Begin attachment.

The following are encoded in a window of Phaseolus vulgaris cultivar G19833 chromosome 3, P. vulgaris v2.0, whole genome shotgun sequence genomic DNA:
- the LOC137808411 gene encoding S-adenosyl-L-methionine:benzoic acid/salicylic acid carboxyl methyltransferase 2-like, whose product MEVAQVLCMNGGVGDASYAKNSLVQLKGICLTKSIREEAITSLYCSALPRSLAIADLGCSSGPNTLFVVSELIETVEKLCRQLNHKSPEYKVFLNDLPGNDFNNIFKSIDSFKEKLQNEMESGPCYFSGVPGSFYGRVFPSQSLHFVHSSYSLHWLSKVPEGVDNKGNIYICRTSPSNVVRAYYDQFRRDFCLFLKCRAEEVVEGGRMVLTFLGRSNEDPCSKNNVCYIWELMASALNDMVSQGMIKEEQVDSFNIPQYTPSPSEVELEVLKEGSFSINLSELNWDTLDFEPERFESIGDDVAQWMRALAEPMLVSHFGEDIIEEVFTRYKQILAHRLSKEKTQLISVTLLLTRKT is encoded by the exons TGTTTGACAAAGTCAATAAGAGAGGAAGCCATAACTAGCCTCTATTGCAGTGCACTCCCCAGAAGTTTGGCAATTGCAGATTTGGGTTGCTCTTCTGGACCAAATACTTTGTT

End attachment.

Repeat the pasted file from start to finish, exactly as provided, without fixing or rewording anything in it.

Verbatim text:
The following are encoded in a window of Phaseolus vulgaris cultivar G19833 chromosome 3, P. vulgaris v2.0, whole genome shotgun sequence genomic DNA:
- the LOC137808411 gene encoding S-adenosyl-L-methionine:benzoic acid/salicylic acid carboxyl methyltransferase 2-like, whose product MEVAQVLCMNGGVGDASYAKNSLVQLKGICLTKSIREEAITSLYCSALPRSLAIADLGCSSGPNTLFVVSELIETVEKLCRQLNHKSPEYKVFLNDLPGNDFNNIFKSIDSFKEKLQNEMESGPCYFSGVPGSFYGRVFPSQSLHFVHSSYSLHWLSKVPEGVDNKGNIYICRTSPSNVVRAYYDQFRRDFCLFLKCRAEEVVEGGRMVLTFLGRSNEDPCSKNNVCYIWELMASALNDMVSQGMIKEEQVDSFNIPQYTPSPSEVELEVLKEGSFSINLSELNWDTLDFEPERFESIGDDVAQWMRALAEPMLVSHFGEDIIEEVFTRYKQILAHRLSKEKTQLISVTLLLTRKT is encoded by the exons TGTTTGACAAAGTCAATAAGAGAGGAAGCCATAACTAGCCTCTATTGCAGTGCACTCCCCAGAAGTTTGGCAATTGCAGATTTGGGTTGCTCTTCTGGACCAAATACTTTGTT